Title: Eighty Days: Nellie Bly and Elizabeth Bisland’s History-Making Race Around the World
Author: Matthew Goodman
Genre: Narrative nonfiction
Publisher: Ballantine Books
Acquired: From the publisher for review consideration
Review: On November 14, 1889, 25-year-old intrepid reporter Nellie Bly left New York city on a steamship heading for England, hoping to set a record for the fastest trip around the world and Phineas Fogg’s fictional trip in Jules Verne’s Around the World in Eighty Days. Hours later, 28-year-old journalist and literary critic Elizabeth Bisland left New York by train toward San Francisco, intending to race Bly around the globe. In Eighty Days author Matthew Goodman follows these two remarkable journalists on the endeavor, which for 70 odd days captivated the world.
Based on that description, I’m sure you can understand why I’m writing about this book. There’s pretty much no way I was going to let a book about two adventurous lady journalists get away from me — there really isn’t a more promising premise for a book. And happily, Matthew Goodman didn’t disappoint in the least. Eighty Days is a page-turning travel adventure, sprinkled with the kinds of historical tidbits that make up the best narrative nonfiction.
Part of the appeal of this story is just how usual it is: two female journalists set out to beat a (fictional) record for travel around the globe at a time when the most common question about women traveling was how they could possibly manage to travel with only one suitcase (can you feel my eyes rolling out of my head?). This is a time when women weren’t allowed and, frankly, weren’t expected to do big things, and yet Nellie Bly and Elizabeth Bisland managed to do what seemed almost impossible through travel arrangements that seem almost impossible to manage even today.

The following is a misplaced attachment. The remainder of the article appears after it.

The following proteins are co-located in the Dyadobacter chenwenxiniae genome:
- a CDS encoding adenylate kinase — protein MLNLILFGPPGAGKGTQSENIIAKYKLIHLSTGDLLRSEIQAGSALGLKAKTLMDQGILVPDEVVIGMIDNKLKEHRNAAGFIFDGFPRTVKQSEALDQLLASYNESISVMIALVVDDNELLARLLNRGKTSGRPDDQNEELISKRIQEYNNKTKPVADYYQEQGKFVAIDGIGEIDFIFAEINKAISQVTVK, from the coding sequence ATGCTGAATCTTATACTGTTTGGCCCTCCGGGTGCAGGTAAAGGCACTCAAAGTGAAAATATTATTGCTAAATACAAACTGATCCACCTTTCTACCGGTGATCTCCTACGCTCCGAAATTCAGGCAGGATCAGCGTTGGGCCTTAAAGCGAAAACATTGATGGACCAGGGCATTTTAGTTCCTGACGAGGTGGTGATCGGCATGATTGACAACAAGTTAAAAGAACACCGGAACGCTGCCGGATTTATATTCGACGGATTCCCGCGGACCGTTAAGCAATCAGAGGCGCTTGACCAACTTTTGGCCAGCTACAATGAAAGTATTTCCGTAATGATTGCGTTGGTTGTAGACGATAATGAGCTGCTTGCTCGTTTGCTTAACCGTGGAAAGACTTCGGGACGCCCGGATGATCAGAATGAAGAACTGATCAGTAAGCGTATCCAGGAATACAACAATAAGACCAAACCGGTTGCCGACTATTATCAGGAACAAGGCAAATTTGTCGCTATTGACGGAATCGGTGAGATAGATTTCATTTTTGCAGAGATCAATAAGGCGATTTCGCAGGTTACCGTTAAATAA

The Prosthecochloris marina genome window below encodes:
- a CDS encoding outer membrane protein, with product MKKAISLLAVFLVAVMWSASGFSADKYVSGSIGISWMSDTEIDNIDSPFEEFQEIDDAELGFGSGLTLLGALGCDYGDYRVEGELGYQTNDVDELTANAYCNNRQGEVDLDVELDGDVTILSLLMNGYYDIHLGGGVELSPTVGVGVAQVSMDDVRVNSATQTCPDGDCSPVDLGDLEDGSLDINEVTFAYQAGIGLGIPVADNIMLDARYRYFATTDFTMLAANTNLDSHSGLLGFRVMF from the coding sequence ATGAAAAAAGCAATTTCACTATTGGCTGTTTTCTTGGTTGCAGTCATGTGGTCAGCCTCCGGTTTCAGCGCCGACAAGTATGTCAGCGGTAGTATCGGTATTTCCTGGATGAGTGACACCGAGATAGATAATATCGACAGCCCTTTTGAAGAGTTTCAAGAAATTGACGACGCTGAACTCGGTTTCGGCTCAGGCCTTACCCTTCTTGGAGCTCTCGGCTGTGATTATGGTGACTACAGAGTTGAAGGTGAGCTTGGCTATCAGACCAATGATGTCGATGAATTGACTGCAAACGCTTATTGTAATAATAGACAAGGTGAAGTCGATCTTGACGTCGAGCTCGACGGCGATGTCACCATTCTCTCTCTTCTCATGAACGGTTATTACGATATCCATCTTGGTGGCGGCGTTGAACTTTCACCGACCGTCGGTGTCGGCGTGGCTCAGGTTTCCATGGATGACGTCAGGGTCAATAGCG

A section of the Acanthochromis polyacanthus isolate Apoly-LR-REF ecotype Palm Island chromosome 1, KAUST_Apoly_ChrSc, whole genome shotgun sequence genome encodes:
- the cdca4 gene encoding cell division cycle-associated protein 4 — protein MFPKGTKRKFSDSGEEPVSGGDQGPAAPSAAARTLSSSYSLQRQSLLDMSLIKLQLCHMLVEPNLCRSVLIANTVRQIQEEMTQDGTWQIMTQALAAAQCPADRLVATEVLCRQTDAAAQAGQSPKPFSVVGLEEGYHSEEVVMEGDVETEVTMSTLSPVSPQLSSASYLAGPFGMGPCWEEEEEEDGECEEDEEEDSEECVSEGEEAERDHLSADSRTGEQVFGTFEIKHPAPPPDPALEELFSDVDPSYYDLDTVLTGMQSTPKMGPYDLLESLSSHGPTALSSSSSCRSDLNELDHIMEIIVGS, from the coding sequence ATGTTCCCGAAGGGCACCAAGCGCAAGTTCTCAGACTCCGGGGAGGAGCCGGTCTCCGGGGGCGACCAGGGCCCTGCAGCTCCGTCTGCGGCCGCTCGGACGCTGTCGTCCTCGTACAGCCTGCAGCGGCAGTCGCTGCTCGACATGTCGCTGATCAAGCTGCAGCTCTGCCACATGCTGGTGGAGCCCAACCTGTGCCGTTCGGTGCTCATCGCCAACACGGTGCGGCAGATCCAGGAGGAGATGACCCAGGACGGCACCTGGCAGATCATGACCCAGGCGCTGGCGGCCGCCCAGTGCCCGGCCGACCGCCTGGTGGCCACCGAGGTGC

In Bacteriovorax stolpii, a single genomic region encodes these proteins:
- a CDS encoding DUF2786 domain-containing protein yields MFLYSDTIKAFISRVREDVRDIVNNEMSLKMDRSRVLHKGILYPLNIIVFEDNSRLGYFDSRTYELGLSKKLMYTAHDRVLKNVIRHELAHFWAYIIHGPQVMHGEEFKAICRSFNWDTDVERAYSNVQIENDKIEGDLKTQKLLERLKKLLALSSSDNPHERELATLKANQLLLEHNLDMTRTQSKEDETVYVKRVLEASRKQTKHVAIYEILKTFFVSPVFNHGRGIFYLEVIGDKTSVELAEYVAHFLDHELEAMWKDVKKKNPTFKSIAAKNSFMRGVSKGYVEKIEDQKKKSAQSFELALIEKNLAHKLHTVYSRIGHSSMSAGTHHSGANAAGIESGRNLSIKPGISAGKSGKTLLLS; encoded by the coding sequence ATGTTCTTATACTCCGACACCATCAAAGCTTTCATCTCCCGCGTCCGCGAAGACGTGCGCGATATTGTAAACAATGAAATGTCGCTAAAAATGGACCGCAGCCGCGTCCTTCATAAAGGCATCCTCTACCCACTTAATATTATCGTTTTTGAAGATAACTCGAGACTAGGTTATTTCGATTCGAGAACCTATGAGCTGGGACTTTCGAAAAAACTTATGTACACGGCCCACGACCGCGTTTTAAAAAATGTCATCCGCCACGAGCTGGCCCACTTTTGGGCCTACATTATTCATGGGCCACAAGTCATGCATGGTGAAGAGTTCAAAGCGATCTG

And interestingly enough, the women couldn’t have been more different from one another. Bly made her name as an undercover reporter at Joseph Pulitzer’s The New York Worl, putting herself in dangerous situations like being sent to an asylum or posing as a woman trying to sell a baby to expose injustices in society. She was a muckraker and stunt journalist of the highest degree, again, at a time when women were expected or allowed to do these things.
Bisland, in contrast, made a name for herself as a more genteel lady. As a writer for The Cosmopolitan magazine, Bisland wrote poetry and book reviews, hosted a literary salon at her home, and was generally known as one of the most beautiful women in journalism. Yet they both found themselves on this incredible journey, which I think is just cool.
This is going to sound nerdy, I know, but I also loved the structure of this book. Goodman uses Bly and Bisland’s around the world contest as the main arc of the story, but he used that arc to make room for all sorts of historical tidbits that I just ate up: the story of the Statue of Liberty and why the United States switched to standardized times, for example. This was such a smart move on his part; much of Bly and Bisland’s story isn’t that exciting — there is only so much you can write about what life is like at sea or on a train (the two primary modes of travel). But the historical asides flesh out this story and make it a fascinating portrait of life at the turn of the century.
If you couldn’t tell, I was entirely delighted by Eighty Days. It’s a little on the long side, but for the most part I didn’t notice the pages passing. I was entirely absorbed by this tale of two unusual and brave women who challenged the world’s ideas of what was possible amidst some of the most challenging conditions of their time. Eighty Days is a highly recommended read.
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